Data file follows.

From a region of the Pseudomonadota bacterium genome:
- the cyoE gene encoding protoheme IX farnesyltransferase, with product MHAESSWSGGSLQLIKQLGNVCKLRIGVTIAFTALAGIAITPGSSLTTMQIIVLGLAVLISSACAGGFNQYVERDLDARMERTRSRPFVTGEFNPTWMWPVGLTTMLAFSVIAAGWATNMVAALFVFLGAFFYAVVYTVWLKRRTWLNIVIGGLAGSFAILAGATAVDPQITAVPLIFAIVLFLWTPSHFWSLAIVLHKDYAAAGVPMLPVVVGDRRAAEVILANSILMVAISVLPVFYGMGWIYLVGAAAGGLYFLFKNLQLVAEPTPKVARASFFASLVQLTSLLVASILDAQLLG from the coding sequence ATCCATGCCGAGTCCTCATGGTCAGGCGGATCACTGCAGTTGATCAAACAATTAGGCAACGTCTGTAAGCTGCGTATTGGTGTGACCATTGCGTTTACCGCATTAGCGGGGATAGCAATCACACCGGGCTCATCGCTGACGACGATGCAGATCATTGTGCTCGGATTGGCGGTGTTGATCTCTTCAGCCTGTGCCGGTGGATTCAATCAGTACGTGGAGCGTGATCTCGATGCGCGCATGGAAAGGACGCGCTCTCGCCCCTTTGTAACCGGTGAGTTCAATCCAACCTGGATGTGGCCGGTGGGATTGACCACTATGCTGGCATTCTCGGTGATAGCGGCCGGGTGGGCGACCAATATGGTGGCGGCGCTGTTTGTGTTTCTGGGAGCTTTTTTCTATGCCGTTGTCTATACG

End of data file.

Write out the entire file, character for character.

From a region of the Pseudomonadota bacterium genome:
- the cyoE gene encoding protoheme IX farnesyltransferase, with product MHAESSWSGGSLQLIKQLGNVCKLRIGVTIAFTALAGIAITPGSSLTTMQIIVLGLAVLISSACAGGFNQYVERDLDARMERTRSRPFVTGEFNPTWMWPVGLTTMLAFSVIAAGWATNMVAALFVFLGAFFYAVVYTVWLKRRTWLNIVIGGLAGSFAILAGATAVDPQITAVPLIFAIVLFLWTPSHFWSLAIVLHKDYAAAGVPMLPVVVGDRRAAEVILANSILMVAISVLPVFYGMGWIYLVGAAAGGLYFLFKNLQLVAEPTPKVARASFFASLVQLTSLLVASILDAQLLG from the coding sequence ATCCATGCCGAGTCCTCATGGTCAGGCGGATCACTGCAGTTGATCAAACAATTAGGCAACGTCTGTAAGCTGCGTATTGGTGTGACCATTGCGTTTACCGCATTAGCGGGGATAGCAATCACACCGGGCTCATCGCTGACGACGATGCAGATCATTGTGCTCGGATTGGCGGTGTTGATCTCTTCAGCCTGTGCCGGTGGATTCAATCAGTACGTGGAGCGTGATCTCGATGCGCGCATGGAAAGGACGCGCTCTCGCCCCTTTGTAACCGGTGAGTTCAATCCAACCTGGATGTGGCCGGTGGGATTGACCACTATGCTGGCATTCTCGGTGATAGCGGCCGGGTGGGCGACCAATATGGTGGCGGCGCTGTTTGTGTTTCTGGGAGCTTTTTTCTATGCCGTTGTCTATACG